Before applying kuzushi there is a moment, in the action of one's opponent, that Mifune-sensei used to refer to as, roughly translated, "the right movement" for the application of a waza. The great judoka have never relied solely on the skill with which they can apply a waza, but the full set of principles on which Judo is based.

    It is true that, for beginners, and even for many kuro-obi, strength is a factor in learning techniques. It is also true that, bending the knees for seioe nage, o goshi, and many other techniques is part of the form we expect in their execution. This must be understood in the context of shiai where we are competitively applying our waza against someone of equal skill and strength.

    As we move ahead in our Judo training, we begin to discover the beauty of techniques such as sumi otoshi, uki otoshi, the many forms of ashi harai, and other waza that require little strength when applied correctly. Although I have difficulty executing sumi otoshi against someone of my own skill level, or higher, I find it instructive to apply it on newcomers to Judo as a way of illustrating how the higher principles go beyond the rough-and-tumble waza that we see in most shiai. The "Ju" in Judo still means "gentle."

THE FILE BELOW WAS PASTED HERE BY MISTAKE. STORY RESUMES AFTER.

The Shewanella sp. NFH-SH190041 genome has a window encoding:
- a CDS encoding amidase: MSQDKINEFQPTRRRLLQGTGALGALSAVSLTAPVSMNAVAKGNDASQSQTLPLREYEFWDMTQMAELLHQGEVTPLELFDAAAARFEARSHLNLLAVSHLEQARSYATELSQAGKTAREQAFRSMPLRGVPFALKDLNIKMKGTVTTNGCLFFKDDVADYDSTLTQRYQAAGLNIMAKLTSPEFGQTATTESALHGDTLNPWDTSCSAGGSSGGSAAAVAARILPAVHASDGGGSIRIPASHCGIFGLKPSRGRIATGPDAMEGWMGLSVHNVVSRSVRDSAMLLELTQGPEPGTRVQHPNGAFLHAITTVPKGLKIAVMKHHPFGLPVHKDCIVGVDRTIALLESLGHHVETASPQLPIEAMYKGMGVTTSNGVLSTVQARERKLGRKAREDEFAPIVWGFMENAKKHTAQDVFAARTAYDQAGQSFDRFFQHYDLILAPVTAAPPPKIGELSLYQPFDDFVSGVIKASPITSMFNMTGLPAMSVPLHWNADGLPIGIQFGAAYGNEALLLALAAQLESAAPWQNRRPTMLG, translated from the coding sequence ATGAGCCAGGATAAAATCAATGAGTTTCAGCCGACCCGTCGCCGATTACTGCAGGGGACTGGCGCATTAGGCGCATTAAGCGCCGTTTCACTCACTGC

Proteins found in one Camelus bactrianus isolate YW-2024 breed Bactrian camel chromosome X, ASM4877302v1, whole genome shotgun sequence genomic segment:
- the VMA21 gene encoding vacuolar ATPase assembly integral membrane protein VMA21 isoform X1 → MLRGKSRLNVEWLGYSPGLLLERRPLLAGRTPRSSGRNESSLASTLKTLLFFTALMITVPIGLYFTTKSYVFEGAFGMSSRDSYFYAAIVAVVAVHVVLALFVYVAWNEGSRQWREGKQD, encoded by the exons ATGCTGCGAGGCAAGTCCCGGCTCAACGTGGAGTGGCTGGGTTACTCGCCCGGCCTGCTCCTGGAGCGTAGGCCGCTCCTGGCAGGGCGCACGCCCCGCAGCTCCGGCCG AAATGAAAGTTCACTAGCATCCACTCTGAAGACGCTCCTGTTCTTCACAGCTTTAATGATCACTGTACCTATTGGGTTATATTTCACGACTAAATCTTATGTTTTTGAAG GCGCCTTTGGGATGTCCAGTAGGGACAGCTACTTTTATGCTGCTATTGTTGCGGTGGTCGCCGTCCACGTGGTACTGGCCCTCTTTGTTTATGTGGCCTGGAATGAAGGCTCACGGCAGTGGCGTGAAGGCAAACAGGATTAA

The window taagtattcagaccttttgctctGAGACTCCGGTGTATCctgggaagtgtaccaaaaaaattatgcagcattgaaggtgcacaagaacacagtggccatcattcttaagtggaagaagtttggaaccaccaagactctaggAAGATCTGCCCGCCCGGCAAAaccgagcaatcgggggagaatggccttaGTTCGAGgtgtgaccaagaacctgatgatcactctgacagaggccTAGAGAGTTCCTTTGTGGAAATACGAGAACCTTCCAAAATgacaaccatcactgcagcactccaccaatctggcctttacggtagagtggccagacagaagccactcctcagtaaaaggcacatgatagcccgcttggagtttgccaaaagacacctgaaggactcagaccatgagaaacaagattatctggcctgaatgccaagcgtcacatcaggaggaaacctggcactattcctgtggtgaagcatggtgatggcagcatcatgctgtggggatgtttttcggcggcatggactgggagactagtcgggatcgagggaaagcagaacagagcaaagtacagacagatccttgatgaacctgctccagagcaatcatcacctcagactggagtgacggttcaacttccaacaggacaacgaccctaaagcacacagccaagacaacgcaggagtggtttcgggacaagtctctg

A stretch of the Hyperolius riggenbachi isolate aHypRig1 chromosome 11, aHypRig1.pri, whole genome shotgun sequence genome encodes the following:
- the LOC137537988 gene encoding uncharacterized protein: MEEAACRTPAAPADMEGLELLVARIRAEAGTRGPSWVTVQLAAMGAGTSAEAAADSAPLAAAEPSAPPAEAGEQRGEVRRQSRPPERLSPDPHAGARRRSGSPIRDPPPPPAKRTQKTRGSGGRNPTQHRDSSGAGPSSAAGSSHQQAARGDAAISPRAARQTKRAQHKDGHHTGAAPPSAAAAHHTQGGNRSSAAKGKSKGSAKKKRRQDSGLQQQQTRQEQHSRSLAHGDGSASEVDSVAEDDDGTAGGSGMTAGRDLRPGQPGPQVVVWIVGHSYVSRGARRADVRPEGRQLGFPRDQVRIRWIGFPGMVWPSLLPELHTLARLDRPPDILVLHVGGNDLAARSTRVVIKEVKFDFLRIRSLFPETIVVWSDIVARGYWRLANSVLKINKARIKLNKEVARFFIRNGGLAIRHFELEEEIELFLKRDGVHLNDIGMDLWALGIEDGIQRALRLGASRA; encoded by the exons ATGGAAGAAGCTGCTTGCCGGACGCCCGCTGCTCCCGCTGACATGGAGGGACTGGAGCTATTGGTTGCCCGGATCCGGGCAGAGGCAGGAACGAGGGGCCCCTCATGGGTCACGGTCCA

Finally, let me say something about the comment about ippon seioe nage. Many years ago, while I was studying Aikido, I was also concurrently in Judo. My Aikido sensei, a Rokudan in both Judo and Aikido, was alone in the dojo with me so I asked him about some trouble I was having with my ippon seioe nage. We studied my form together and he came up with a unique, Aikido-like, version of ippon seioe nage that I have been using ever since. I showed this to one of my friends at Kodokan (he is godan in both judo and aikido) and he remarked on how clever it is.